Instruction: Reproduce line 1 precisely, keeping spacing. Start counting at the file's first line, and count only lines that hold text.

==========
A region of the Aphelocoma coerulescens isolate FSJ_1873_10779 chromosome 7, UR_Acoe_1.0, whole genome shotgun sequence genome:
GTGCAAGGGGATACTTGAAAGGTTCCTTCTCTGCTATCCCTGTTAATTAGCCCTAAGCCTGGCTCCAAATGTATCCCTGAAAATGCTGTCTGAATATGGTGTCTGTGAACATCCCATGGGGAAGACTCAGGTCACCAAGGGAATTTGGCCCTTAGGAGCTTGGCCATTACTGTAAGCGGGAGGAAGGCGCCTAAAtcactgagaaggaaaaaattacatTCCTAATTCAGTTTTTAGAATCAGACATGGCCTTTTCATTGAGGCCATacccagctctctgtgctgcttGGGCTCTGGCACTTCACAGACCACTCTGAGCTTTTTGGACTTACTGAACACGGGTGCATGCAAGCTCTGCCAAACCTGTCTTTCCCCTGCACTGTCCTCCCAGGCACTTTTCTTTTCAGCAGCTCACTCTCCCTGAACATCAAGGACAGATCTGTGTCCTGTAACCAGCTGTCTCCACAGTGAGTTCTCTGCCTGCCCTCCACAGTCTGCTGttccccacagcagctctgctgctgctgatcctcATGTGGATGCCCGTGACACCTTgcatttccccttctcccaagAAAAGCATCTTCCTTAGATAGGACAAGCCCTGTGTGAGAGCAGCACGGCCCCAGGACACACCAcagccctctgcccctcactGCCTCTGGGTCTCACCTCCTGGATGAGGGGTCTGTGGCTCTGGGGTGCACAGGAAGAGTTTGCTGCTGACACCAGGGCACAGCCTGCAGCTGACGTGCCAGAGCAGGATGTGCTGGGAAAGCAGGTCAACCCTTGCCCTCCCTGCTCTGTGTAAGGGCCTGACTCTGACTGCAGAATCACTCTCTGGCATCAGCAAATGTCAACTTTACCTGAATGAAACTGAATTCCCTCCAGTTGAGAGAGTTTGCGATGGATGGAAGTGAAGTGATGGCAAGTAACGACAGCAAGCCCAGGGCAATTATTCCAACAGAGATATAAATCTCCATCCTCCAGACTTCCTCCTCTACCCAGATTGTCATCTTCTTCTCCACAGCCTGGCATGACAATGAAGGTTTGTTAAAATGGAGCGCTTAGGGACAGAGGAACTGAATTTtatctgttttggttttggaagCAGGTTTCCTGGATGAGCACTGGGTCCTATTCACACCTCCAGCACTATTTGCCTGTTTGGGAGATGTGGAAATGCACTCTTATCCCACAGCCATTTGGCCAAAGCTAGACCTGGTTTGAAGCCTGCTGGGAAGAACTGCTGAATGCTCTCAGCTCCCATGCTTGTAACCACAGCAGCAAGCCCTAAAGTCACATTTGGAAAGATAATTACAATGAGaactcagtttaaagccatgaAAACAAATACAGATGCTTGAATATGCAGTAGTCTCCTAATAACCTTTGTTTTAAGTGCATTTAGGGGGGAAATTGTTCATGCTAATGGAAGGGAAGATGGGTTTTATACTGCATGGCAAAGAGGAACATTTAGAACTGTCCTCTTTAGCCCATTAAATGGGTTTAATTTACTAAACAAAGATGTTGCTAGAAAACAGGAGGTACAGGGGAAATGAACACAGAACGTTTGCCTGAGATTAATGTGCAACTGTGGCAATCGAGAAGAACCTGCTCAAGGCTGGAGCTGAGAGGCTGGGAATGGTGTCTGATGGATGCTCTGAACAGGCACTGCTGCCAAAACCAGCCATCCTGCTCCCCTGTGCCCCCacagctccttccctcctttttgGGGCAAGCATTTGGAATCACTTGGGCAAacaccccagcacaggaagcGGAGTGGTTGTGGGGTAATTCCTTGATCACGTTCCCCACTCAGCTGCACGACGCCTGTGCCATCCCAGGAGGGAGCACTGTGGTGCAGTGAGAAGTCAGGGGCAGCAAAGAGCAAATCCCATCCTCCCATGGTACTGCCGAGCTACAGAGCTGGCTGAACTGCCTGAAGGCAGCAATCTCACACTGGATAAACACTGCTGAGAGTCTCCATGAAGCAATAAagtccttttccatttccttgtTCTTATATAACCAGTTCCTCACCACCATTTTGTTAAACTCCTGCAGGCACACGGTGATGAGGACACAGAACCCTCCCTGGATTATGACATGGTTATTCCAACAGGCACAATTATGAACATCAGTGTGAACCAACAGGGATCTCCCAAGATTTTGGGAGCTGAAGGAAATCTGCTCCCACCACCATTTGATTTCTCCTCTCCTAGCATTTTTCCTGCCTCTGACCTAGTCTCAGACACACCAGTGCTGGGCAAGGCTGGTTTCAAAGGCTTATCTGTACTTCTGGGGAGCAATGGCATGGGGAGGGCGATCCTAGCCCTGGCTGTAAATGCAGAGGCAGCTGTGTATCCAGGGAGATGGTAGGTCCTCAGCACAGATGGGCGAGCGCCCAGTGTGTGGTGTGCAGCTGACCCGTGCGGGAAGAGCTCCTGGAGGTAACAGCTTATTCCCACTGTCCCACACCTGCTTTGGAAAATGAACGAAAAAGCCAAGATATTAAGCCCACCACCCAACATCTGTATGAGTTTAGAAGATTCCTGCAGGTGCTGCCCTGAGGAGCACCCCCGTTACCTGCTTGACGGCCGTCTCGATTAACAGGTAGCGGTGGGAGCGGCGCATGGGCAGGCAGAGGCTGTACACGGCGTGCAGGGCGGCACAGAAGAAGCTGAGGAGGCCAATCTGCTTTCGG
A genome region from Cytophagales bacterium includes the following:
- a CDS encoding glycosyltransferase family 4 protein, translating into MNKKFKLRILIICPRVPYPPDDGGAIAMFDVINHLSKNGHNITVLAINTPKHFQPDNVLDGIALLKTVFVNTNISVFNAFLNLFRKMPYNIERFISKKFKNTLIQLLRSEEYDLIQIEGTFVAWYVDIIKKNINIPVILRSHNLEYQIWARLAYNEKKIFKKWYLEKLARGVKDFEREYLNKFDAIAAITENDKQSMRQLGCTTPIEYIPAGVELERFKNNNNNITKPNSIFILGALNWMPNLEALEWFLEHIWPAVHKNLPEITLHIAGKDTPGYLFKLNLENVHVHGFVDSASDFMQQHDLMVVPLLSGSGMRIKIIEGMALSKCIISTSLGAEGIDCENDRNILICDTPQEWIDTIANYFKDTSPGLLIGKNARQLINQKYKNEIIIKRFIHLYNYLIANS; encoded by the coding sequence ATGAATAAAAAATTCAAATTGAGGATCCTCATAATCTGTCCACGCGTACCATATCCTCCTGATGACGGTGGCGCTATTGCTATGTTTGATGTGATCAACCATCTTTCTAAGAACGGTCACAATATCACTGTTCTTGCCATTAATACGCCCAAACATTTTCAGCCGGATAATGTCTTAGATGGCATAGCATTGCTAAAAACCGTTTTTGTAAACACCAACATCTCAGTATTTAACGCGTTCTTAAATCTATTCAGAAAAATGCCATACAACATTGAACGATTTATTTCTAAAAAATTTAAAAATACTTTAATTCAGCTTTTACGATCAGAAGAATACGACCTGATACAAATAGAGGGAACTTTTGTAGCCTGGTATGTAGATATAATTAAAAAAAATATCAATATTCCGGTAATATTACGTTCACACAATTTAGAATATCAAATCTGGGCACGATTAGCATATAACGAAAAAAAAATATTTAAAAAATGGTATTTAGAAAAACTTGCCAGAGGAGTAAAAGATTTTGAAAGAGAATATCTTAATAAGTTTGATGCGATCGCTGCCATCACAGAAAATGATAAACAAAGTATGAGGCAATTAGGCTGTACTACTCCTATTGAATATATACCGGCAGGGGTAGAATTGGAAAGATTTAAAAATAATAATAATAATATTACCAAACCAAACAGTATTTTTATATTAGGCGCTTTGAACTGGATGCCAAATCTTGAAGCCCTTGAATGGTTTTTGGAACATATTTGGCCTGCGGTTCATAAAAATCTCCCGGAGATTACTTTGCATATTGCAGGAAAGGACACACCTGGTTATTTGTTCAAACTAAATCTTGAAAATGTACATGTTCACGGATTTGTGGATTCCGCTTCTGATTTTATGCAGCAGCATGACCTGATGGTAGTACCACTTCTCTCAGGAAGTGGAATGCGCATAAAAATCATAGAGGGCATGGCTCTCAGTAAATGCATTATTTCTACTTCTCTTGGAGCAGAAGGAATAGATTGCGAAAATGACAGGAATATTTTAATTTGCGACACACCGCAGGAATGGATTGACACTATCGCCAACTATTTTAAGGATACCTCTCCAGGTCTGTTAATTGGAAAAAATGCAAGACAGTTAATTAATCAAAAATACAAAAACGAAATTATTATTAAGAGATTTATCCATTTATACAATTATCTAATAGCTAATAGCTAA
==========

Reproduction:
A region of the Aphelocoma coerulescens isolate FSJ_1873_10779 chromosome 7, UR_Acoe_1.0, whole genome shotgun sequence genome: